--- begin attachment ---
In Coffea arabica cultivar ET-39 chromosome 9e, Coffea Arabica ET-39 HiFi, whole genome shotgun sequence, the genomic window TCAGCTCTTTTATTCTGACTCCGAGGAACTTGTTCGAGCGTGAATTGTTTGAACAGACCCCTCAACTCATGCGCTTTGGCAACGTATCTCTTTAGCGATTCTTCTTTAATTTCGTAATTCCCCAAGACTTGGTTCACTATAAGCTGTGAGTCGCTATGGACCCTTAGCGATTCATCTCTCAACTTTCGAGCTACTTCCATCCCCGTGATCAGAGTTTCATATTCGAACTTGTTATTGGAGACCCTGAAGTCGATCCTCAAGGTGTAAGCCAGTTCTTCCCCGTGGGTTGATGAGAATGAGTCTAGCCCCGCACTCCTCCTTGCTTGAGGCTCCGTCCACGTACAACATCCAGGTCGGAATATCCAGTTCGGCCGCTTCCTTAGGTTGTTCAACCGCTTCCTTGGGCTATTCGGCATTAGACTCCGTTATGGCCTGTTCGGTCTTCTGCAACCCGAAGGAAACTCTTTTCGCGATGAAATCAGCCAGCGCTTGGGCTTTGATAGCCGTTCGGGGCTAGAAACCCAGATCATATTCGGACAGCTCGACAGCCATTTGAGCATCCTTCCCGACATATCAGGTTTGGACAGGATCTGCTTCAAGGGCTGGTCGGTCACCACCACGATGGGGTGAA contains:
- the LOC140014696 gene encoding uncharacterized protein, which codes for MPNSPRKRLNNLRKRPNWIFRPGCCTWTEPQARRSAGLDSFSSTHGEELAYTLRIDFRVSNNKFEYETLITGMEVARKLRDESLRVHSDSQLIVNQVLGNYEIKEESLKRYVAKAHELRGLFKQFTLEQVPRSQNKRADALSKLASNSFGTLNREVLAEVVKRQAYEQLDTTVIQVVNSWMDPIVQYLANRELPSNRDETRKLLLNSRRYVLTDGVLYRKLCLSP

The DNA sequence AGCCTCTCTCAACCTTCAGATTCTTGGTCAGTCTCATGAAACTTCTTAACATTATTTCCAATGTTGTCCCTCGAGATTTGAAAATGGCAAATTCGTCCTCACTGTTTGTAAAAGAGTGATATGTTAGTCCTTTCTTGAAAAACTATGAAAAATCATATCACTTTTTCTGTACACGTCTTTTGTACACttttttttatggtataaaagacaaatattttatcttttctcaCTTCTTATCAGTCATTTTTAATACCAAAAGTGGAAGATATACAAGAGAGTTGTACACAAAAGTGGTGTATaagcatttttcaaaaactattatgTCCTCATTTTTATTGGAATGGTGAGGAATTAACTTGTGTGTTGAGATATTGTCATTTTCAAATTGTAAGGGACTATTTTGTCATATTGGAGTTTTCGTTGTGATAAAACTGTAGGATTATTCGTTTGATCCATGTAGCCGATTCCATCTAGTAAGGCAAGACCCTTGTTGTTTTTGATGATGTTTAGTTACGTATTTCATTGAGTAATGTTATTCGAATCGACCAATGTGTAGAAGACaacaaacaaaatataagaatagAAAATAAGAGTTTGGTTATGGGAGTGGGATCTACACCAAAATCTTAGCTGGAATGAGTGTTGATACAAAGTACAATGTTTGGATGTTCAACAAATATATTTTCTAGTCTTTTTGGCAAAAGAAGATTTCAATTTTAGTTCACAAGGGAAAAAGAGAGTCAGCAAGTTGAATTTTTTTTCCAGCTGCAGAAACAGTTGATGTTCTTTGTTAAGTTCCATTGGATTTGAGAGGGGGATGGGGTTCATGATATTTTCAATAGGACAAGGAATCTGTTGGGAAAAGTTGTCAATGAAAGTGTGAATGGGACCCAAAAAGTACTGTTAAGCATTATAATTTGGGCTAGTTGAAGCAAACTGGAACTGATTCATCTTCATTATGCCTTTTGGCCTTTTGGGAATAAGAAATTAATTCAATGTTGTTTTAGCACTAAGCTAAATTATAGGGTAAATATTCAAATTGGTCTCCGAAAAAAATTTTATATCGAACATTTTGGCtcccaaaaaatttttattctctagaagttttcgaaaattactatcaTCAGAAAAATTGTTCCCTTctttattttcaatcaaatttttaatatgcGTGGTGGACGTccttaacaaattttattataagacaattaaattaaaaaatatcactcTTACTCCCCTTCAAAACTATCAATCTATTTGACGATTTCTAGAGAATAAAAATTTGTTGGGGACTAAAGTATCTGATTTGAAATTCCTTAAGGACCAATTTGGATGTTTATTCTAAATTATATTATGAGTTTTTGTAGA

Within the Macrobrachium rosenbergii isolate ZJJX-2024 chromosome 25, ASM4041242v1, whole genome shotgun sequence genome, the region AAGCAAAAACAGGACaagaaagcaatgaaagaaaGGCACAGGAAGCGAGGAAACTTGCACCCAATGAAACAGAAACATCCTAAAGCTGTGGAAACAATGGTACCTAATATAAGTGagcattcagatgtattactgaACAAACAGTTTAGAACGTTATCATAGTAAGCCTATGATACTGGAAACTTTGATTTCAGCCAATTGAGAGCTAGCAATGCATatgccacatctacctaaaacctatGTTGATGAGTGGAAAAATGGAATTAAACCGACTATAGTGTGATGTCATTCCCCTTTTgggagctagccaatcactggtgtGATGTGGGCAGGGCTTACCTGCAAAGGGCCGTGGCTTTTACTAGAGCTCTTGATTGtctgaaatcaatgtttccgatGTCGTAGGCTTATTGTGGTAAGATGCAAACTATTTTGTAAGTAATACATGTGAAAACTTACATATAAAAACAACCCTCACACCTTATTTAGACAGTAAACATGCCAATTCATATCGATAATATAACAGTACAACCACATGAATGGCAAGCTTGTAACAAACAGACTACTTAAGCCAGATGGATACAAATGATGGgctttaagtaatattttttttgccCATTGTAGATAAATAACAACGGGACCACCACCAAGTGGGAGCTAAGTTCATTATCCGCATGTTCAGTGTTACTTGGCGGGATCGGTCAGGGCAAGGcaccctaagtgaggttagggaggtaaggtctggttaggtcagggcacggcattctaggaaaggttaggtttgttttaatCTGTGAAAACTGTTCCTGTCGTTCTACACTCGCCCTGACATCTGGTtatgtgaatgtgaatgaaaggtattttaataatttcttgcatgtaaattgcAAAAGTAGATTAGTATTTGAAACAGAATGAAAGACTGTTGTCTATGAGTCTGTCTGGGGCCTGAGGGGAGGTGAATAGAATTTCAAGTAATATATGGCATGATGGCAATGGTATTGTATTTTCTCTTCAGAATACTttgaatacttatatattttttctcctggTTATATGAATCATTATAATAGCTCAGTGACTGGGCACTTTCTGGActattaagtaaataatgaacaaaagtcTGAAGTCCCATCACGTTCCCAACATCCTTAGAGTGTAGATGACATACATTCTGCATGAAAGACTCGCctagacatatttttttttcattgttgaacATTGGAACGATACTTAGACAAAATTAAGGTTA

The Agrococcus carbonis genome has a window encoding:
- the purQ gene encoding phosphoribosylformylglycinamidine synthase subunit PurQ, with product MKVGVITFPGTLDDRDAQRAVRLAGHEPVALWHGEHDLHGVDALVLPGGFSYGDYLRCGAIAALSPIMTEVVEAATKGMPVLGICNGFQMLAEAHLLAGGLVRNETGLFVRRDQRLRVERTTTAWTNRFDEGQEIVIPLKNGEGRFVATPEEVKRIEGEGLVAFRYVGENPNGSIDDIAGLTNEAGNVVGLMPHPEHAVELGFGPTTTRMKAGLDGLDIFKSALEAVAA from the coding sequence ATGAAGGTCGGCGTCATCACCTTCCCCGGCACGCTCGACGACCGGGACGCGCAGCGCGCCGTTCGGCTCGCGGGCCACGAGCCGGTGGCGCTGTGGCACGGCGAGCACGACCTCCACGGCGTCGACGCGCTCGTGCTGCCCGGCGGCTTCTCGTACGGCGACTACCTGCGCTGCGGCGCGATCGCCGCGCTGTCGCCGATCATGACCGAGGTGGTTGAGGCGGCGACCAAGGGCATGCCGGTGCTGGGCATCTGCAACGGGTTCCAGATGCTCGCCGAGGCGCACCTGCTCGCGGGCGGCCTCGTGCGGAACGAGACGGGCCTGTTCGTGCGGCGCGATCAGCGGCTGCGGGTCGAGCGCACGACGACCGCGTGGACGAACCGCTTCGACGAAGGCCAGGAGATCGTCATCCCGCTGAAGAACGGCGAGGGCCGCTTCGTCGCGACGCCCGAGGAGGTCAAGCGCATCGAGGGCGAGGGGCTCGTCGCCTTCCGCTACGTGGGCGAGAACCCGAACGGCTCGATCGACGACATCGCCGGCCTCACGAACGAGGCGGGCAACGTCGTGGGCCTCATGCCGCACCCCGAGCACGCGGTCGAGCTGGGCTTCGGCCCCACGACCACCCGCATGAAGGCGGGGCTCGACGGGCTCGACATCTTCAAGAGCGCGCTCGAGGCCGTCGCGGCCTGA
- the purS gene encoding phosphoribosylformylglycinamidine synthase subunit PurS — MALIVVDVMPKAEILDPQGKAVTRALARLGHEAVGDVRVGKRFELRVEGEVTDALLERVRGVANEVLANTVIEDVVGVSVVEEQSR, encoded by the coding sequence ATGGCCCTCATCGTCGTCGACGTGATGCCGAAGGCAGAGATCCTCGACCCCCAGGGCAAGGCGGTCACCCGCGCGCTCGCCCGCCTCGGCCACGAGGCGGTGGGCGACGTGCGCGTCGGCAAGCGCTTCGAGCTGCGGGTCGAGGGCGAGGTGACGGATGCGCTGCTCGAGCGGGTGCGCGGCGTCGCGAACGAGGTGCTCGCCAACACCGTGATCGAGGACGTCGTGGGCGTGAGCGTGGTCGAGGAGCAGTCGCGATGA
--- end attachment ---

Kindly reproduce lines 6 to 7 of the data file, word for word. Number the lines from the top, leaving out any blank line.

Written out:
- the purQ gene encoding phosphoribosylformylglycinamidine synthase subunit PurQ, with product MKVGVITFPGTLDDRDAQRAVRLAGHEPVALWHGEHDLHGVDALVLPGGFSYGDYLRCGAIAALSPIMTEVVEAATKGMPVLGICNGFQMLAEAHLLAGGLVRNETGLFVRRDQRLRVERTTTAWTNRFDEGQEIVIPLKNGEGRFVATPEEVKRIEGEGLVAFRYVGENPNGSIDDIAGLTNEAGNVVGLMPHPEHAVELGFGPTTTRMKAGLDGLDIFKSALEAVAA from the coding sequence ATGAAGGTCGGCGTCATCACCTTCCCCGGCACGCTCGACGACCGGGACGCGCAGCGCGCCGTTCGGCTCGCGGGCCACGAGCCGGTGGCGCTGTGGCACGGCGAGCACGACCTCCACGGCGTCGACGCGCTCGTGCTGCCCGGCGGCTTCTCGTACGGCGACTACCTGCGCTGCGGCGCGATCGCCGCGCTGTCGCCGATCATGACCGAGGTGGTTGAGGCGGCGACCAAGGGCATGCCGGTGCTGGGCATCTGCAACGGGTTCCAGATGCTCGCCGAGGCGCACCTGCTCGCGGGCGGCCTCGTGCGGAACGAGACGGGCCTGTTCGTGCGGCGCGATCAGCGGCTGCGGGTCGAGCGCACGACGACCGCGTGGACGAACCGCTTCGACGAAGGCCAGGAGATCGTCATCCCGCTGAAGAACGGCGAGGGCCGCTTCGTCGCGACGCCCGAGGAGGTCAAGCGCATCGAGGGCGAGGGGCTCGTCGCCTTCCGCTACGTGGGCGAGAACCCGAACGGCTCGATCGACGACATCGCCGGCCTCACGAACGAGGCGGGCAACGTCGTGGGCCTCATGCCGCACCCCGAGCACGCGGTCGAGCTGGGCTTCGGCCCCACGACCACCCGCATGAAGGCGGGGCTCGACGGGCTCGACATCTTCAAGAGCGCGCTCGAGGCCGTCGCGGCCTGA
- the purS gene encoding phosphoribosylformylglycinamidine synthase subunit PurS — MALIVVDVMPKAEILDPQGKAVTRALARLGHEAVGDVRVGKRFELRVEGEVTDALLERVRGVANEVLANTVIEDVVGVSVVEEQSR, encoded by the coding sequence ATGGCCCTCATCGTCGTCGACGTGATGCCGAAGGCAGAGATCCTCGACCCCCAGGGCAAGGCGGTCACCCGCGCGCTCGCCCGCCTCGGCCACGAGGCGGTGGGCGACGTGCGCGTCGGCAAGCGCTTCGAGCTGCGGGTCGAGGGCGAGGTGACGGATGCGCTGCTCGAGCGGGTGCGCGGCGTCGCGAACGAGGTGCTCGCCAACACCGTGATCGAGGACGTCGTGGGCGTGAGCGTGGTCGAGGAGCAGTCGCGATGA